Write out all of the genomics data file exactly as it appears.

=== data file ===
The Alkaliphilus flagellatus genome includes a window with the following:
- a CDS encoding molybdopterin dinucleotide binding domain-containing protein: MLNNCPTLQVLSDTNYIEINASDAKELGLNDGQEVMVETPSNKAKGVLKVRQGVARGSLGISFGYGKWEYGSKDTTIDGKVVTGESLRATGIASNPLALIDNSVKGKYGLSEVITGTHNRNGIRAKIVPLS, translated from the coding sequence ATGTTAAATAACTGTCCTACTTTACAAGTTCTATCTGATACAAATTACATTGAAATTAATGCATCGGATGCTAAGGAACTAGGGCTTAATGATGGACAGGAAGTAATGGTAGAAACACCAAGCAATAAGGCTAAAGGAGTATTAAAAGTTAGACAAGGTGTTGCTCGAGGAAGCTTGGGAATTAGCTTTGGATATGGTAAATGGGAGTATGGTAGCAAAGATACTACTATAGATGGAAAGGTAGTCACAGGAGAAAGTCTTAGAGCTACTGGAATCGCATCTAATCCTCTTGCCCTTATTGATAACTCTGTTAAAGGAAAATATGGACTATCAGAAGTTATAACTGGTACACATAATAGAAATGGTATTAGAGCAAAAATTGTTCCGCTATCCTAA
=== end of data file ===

The Alkaliphilus flagellatus genome includes a window with the following:
- a CDS encoding molybdopterin dinucleotide binding domain-containing protein: MLNNCPTLQVLSDTNYIEINASDAKELGLNDGQEVMVETPSNKAKGVLKVRQGVARGSLGISFGYGKWEYGSKDTTIDGKVVTGESLRATGIASNPLALIDNSVKGKYGLSEVITGTHNRNGIRAKIVPLS, translated from the coding sequence ATGTTAAATAACTGTCCTACTTTACAAGTTCTATCTGATACAAATTACATTGAAATTAATGCATCGGATGCTAAGGAACTAGGGCTTAATGATGGACAGGAAGTAATGGTAGAAACACCAAGCAATAAGGCTAAAGGAGTATTAAAAGTTAGACAAGGTGTTGCTCGAGGAAGCTTGGGAATTAGCTTTGGATATGGTAAATGGGAGTATGGTAGCAAAGATACTACTATAGATGGAAAGGTAGTCACAGGAGAAAGTCTTAGAGCTACTGGAATCGCATCTAATCCTCTTGCCCTTATTGATAACTCTGTTAAAGGAAAATATGGACTATCAGAAGTTATAACTGGTACACATAATAGAAATGGTATTAGAGCAAAAATTGTTCCGCTATCCTAA